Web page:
It had started spitting with rain while I was on Berry Down and as I was walking alongside the River Fowey I had to stop to put on my waterproof coat and the rain cover on the rucksack and as I progressed the rain became steadily heavier and heavier. Leaving the river, a rather slippery set of wooden steps then carries the path up to a track where the route heads to the left, gradually bending away from the river. Just before the track reaches a road the Two Valleys Walk joins a footpath on the right which continues ahead for a few yards before bending round to the right to head steeply uphill across an open field. Crossing over a stile the route then continues ahead over another field, photo 16, heading towards a wall just to the left of a house at the small hamlet of Treverbyn. It was tough walking across this field which had been turned into a quagmire by a herd of cattle whose hooves had sunk deep into the ground making the surface very uneven and muddy, the mud completely covering my new boots. This field leads up to a road by a T junction where I continued ahead, the route once again heading gently uphill along a quiet country lane. Reaching the end of this lane the route heads to the left along a more level stretch of road. This road is followed to a junction where the route bears right for a short distance further, heading up to a crossroads at Wenmouth Cross. Here the route bears to the right by an old Cornish cross, photo 17, the road signposted to Colliford Lake.This lane is followed gently uphill for a short distance before the Two Valley Way joins another minor road on the left. This is followed past a small settlement of houses before the road bends to the left, heading back down towards St Neot in the bottom of the valley. Reaching Higher Newton farm the route then bears to the left along a farm track, photo 18.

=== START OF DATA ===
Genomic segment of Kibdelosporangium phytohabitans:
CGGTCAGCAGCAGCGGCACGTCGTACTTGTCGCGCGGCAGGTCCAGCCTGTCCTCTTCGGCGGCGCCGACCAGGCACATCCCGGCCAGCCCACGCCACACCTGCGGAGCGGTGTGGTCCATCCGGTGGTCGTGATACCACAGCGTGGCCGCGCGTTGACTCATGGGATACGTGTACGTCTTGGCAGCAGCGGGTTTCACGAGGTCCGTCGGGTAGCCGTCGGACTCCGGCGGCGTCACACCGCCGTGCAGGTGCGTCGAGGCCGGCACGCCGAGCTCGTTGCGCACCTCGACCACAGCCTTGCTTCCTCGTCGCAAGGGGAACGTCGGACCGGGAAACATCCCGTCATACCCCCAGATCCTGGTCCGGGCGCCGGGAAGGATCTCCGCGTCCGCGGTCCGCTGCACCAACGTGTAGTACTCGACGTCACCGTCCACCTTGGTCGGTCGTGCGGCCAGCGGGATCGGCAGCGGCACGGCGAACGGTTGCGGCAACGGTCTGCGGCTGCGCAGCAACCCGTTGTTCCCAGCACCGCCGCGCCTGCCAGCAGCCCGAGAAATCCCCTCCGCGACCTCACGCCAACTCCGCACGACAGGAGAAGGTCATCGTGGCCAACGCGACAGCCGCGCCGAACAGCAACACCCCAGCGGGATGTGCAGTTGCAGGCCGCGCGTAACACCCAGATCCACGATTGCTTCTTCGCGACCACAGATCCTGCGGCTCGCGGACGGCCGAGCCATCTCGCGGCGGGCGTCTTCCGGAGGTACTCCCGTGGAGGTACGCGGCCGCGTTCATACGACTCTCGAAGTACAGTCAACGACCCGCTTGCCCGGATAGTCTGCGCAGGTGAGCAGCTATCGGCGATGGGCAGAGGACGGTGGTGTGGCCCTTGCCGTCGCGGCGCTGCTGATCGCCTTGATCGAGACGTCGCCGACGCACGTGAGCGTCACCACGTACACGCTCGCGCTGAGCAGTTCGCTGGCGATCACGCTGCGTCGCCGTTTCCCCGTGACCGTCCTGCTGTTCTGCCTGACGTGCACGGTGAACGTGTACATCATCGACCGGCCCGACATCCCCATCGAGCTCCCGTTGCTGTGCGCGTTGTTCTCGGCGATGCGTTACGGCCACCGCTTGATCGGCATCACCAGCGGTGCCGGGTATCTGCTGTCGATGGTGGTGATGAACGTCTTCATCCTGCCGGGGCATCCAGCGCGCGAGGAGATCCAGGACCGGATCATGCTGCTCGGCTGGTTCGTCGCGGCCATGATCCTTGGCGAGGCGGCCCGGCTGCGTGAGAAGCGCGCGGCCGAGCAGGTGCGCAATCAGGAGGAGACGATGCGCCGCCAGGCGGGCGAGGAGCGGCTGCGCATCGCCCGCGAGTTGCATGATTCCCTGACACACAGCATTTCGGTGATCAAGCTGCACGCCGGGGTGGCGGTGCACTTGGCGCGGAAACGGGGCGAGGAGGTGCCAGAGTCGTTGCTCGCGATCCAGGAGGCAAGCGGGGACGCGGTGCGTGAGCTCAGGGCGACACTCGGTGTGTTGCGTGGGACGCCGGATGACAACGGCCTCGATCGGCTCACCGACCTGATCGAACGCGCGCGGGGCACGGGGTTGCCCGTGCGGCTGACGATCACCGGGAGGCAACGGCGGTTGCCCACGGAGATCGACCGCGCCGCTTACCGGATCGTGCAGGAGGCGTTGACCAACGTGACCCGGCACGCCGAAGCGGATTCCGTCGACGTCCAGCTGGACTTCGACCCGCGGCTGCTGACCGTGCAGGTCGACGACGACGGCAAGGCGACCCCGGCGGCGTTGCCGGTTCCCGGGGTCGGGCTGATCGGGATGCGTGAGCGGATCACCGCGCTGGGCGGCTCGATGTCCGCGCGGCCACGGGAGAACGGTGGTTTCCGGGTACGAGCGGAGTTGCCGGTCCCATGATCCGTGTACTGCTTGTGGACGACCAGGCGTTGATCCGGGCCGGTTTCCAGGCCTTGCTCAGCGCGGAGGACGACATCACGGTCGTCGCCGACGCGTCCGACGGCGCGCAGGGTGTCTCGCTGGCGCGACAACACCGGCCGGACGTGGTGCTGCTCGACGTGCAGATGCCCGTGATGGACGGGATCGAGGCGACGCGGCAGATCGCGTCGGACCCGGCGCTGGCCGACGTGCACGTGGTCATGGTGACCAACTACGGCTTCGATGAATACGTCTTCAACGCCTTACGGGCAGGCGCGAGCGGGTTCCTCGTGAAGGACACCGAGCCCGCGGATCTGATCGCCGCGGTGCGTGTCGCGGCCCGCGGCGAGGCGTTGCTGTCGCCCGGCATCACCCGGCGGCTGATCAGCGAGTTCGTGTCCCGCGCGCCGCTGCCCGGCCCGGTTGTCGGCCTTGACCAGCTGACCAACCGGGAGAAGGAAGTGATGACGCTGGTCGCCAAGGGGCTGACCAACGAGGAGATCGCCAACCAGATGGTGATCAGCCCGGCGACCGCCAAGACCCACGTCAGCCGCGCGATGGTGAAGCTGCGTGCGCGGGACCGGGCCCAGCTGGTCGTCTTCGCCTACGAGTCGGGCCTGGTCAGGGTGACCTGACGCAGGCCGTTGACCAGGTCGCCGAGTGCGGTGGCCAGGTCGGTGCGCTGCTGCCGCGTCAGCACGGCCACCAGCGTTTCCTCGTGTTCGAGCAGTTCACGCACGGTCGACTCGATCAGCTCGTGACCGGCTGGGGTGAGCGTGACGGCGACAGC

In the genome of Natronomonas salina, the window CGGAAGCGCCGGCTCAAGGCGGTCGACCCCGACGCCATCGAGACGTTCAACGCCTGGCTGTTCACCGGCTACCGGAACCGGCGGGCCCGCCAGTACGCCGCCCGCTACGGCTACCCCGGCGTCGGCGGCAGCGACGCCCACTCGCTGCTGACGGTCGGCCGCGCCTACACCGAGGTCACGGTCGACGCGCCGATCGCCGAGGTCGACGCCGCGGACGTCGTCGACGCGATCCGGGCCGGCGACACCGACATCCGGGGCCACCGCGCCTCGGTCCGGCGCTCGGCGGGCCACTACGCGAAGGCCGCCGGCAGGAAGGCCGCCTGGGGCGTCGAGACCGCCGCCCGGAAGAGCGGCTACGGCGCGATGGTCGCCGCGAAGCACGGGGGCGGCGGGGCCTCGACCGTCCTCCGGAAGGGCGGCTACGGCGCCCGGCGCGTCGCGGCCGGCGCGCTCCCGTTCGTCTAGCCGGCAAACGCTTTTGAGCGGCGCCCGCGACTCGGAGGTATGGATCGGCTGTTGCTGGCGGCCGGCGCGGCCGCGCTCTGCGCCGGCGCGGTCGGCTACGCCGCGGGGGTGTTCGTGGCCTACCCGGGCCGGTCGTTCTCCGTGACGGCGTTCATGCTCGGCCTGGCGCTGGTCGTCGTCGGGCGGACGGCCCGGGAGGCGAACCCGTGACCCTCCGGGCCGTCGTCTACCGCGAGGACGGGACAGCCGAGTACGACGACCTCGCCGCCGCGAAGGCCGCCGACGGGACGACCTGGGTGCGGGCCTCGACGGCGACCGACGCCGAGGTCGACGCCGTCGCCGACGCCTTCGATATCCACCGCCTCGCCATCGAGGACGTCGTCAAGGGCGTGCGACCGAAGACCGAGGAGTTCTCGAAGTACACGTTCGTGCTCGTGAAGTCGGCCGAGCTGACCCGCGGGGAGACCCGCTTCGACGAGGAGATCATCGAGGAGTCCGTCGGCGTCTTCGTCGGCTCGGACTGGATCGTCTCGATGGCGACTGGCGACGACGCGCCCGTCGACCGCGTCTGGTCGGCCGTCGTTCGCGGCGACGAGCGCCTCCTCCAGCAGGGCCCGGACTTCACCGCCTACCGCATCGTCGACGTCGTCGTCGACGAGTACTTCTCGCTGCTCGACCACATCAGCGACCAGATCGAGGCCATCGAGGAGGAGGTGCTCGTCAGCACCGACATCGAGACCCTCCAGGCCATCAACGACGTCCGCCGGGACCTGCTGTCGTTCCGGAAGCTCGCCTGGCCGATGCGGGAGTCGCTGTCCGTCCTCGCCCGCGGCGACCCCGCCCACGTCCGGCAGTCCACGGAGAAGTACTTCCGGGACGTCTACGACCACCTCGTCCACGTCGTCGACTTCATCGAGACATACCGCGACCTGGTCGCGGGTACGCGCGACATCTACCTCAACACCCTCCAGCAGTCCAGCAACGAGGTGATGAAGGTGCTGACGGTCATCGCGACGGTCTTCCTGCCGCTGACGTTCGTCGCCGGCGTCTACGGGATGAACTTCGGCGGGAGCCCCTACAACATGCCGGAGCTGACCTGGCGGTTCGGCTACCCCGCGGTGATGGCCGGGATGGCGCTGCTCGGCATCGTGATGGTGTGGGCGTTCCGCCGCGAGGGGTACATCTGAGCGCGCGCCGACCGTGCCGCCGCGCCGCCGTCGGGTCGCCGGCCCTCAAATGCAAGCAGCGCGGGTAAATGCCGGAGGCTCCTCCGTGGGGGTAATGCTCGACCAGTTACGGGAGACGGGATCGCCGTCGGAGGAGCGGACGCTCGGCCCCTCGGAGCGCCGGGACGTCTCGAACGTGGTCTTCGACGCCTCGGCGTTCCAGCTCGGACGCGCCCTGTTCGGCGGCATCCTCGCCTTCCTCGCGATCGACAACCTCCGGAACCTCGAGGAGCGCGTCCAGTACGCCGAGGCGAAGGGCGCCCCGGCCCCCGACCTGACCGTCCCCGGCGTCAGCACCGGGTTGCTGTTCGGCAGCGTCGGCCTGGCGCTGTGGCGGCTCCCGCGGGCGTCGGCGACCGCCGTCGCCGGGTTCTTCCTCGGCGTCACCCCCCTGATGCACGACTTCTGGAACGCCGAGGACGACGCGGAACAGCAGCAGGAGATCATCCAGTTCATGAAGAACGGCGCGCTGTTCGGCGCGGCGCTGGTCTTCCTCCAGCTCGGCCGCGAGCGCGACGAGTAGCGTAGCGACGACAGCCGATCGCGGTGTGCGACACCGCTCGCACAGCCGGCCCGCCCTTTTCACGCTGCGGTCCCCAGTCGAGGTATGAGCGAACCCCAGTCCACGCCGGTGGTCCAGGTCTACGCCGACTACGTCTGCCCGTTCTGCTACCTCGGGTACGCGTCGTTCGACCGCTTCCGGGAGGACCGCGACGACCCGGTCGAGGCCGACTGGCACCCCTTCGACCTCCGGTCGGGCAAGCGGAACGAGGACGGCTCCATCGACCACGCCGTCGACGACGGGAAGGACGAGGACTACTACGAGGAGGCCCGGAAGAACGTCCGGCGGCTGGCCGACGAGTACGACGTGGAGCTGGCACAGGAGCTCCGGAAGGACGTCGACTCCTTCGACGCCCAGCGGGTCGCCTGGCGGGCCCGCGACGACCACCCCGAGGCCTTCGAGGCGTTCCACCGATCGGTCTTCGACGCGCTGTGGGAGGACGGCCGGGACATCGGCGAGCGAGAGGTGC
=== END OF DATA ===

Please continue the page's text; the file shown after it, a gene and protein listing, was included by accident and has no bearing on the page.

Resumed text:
Back Lane, St Neot